Traditionally, ecological restoration activities and projects have been targeted, prioritised, and planned using ecological considerations (Aronson et al. 2006). Only recently have ecologists begun to include economic and social considerations in the design of restoration projects (Blignaut et al. 2014). With few exceptions, ecological restoration studies that include economics focus only on the cost side of restoration projects (Bullock et al. 2011; Wilson et al. 2012). Incorporating proper cost estimates in benefit–cost analysis is essential to make sound economic decisions in terms of the selection and prioritisation of restoration projects. However, economics can contribute more broadly to restoration programs. Lessons from economics could assist in the conceptualisation and planning of programs, reveal factors affecting program acceptance and uptake, and inform the design of restoration programs to increase success. In this chapter, we summarise some of the key lessons from economics that we hope will help improve the effectiveness and efficiency of ecological restoration and agri-environmental schemes.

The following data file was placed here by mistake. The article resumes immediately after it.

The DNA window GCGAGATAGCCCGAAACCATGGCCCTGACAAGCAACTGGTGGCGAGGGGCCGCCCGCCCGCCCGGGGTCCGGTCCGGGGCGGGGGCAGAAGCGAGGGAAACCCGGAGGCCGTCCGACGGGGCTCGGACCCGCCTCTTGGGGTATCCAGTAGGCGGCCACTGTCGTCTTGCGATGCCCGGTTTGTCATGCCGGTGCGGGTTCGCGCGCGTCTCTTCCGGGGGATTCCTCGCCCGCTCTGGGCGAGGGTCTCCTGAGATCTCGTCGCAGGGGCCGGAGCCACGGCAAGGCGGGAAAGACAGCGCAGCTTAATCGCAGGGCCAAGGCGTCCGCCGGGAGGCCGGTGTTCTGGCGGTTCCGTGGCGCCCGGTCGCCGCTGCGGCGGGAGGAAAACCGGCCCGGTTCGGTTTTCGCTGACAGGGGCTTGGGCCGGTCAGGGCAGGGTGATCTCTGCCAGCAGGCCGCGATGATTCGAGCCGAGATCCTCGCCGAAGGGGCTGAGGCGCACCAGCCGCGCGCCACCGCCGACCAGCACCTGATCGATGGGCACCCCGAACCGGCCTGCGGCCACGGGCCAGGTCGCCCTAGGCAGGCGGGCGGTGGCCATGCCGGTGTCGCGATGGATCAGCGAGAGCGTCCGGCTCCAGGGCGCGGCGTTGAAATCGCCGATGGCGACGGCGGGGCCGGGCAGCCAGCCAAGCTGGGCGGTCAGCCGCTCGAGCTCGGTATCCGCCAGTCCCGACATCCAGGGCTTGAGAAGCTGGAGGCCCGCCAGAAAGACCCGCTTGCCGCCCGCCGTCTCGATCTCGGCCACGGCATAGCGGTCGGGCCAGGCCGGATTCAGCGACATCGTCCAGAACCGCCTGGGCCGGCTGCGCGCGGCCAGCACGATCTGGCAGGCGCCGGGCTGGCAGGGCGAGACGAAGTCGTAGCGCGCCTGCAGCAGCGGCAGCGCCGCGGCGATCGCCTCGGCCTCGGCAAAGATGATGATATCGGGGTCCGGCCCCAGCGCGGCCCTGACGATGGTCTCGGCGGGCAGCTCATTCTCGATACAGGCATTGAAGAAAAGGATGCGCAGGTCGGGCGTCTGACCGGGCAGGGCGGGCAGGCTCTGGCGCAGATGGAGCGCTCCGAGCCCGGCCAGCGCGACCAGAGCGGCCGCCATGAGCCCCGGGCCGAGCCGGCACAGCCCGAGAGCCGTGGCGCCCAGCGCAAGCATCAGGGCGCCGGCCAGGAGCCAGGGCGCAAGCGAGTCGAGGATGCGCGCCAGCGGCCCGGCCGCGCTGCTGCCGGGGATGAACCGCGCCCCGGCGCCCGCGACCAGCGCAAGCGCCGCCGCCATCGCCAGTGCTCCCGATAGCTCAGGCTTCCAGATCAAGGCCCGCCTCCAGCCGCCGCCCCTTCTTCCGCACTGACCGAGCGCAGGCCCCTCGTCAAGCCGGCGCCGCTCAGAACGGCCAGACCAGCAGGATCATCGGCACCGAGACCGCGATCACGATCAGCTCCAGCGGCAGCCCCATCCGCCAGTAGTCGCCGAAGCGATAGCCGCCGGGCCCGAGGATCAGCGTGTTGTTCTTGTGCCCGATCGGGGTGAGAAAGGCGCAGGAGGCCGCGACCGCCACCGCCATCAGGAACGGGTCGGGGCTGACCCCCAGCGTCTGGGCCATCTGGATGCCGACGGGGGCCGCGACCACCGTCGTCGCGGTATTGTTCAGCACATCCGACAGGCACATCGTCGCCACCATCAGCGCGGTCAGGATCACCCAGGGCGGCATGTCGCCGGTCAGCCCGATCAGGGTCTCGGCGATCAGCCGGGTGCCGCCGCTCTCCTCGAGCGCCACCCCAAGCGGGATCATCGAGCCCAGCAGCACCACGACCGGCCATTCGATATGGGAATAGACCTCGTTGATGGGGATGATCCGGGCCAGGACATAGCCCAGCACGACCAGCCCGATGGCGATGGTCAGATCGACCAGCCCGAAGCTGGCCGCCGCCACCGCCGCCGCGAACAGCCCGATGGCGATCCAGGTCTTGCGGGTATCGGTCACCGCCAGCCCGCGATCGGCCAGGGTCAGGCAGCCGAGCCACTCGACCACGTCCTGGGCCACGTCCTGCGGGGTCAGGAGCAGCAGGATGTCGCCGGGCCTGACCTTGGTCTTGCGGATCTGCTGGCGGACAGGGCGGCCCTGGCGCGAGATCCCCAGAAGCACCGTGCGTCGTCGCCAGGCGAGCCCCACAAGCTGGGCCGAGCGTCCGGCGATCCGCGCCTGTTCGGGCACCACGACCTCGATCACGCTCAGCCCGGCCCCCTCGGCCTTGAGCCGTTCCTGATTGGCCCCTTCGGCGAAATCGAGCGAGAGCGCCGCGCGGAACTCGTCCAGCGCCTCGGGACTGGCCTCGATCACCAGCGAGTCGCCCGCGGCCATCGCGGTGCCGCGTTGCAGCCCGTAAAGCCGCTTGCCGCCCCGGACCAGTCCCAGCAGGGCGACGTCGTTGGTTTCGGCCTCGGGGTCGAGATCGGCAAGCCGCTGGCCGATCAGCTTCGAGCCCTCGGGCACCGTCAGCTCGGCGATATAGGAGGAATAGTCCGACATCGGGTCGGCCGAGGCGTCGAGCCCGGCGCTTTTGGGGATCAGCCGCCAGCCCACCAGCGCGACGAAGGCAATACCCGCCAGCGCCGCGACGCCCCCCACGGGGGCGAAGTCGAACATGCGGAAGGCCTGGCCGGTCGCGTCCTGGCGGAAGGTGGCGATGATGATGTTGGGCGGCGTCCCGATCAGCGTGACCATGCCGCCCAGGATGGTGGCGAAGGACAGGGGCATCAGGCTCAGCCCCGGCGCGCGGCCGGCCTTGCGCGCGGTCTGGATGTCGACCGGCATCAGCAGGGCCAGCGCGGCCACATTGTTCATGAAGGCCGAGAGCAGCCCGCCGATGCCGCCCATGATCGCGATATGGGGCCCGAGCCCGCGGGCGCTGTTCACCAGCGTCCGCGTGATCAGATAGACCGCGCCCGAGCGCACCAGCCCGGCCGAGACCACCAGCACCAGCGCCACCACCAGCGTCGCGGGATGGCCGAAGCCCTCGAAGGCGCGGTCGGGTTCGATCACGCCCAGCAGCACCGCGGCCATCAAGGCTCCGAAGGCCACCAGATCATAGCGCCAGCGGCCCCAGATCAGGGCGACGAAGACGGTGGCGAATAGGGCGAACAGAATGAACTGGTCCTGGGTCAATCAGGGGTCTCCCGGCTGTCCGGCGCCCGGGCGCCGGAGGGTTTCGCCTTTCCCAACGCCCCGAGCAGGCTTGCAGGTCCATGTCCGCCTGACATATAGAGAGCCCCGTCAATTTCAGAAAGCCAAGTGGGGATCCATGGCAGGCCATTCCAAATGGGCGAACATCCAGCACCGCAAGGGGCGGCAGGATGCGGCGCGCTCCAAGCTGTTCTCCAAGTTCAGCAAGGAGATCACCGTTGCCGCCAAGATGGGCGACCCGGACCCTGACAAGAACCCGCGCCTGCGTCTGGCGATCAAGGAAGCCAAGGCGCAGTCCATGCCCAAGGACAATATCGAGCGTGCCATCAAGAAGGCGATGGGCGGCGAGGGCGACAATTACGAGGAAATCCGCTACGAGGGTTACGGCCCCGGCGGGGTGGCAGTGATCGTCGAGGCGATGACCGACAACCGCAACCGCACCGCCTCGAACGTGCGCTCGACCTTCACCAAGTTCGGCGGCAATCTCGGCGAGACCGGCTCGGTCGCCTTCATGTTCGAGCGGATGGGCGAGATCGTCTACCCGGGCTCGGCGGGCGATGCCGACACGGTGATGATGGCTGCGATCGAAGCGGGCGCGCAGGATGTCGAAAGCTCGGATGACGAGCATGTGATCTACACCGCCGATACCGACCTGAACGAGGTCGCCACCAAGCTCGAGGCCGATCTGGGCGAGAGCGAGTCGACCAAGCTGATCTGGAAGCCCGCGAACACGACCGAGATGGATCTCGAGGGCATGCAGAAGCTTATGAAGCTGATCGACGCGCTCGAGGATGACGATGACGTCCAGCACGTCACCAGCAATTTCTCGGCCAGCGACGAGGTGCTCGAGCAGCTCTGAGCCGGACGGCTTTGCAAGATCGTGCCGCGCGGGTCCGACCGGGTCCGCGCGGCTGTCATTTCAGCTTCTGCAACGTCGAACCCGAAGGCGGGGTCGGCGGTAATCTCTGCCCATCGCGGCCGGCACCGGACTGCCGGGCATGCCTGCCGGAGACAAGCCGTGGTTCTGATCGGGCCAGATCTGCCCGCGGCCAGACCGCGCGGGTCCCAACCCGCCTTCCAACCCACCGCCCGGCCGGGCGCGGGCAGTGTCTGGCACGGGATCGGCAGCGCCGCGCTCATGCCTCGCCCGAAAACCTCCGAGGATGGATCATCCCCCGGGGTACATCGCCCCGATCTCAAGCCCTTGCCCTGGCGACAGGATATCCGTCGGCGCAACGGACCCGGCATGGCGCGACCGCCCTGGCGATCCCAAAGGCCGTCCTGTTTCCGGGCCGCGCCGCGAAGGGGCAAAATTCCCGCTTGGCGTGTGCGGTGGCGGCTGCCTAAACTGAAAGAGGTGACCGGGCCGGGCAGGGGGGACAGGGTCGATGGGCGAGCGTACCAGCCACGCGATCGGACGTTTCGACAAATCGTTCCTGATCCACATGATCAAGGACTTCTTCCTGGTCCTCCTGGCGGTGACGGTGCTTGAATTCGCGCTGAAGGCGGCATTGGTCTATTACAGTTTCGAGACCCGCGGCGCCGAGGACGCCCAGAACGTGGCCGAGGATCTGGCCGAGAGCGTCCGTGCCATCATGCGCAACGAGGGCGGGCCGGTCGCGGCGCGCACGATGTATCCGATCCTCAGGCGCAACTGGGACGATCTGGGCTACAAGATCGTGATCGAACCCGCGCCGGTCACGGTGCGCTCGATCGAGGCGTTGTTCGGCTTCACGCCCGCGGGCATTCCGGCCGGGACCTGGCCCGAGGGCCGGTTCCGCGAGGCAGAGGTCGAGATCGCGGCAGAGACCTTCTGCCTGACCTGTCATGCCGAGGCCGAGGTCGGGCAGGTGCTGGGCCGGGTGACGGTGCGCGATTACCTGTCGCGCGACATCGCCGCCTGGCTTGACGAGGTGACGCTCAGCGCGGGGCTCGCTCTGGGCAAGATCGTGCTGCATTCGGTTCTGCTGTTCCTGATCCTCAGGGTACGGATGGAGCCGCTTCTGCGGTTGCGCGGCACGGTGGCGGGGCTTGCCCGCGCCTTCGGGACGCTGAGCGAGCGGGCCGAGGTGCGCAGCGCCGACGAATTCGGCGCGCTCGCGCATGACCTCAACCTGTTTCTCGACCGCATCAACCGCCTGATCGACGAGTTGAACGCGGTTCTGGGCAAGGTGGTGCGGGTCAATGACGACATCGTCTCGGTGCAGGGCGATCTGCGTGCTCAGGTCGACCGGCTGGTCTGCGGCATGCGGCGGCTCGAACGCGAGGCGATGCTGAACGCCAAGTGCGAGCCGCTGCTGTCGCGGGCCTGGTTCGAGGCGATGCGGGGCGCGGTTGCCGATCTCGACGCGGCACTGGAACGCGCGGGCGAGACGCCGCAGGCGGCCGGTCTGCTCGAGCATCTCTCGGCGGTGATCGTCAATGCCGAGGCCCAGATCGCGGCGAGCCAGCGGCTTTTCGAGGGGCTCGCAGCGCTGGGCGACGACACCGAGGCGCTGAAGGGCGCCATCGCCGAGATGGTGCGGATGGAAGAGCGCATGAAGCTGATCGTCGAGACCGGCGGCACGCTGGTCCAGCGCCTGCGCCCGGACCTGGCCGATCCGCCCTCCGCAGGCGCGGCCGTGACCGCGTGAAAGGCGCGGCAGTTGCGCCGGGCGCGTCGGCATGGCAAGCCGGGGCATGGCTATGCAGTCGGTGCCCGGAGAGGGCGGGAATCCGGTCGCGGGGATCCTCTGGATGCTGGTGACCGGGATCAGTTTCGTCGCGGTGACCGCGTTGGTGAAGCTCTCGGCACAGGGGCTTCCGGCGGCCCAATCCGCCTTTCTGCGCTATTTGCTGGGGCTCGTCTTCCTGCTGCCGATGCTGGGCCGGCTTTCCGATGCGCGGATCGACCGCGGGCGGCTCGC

Comparing costs from ecological restoration and conservation projects
Restoration projects, which are primarily aimed at restoring ecosystems of varying levels of degradation, are generally more costly than conservation projects, which are aimed at the protection of existing ecologically intact ecosystems (Blignaut et al. 2014). Some types of costs are common for both restoration and conservation projects (e.g. opportunity and maintenance costs). However, establishment costs are likely to be much higher for restoration projects, which require a variety of restoration actions with different levels of intensity (Hobbs and Cramer 2008). These actions range from allowing the ecosystem to recover without human interference — commonly referred to as passive restoration — to actively undertaking a restoration process. In agricultural landscapes, ecological restoration usually requires active intervention (Polasky et al. 2005).
The opportunity cost of ecological restoration is often much higher than the opportunity cost of creating a reserve in an undisturbed natural landscape, for the following reasons: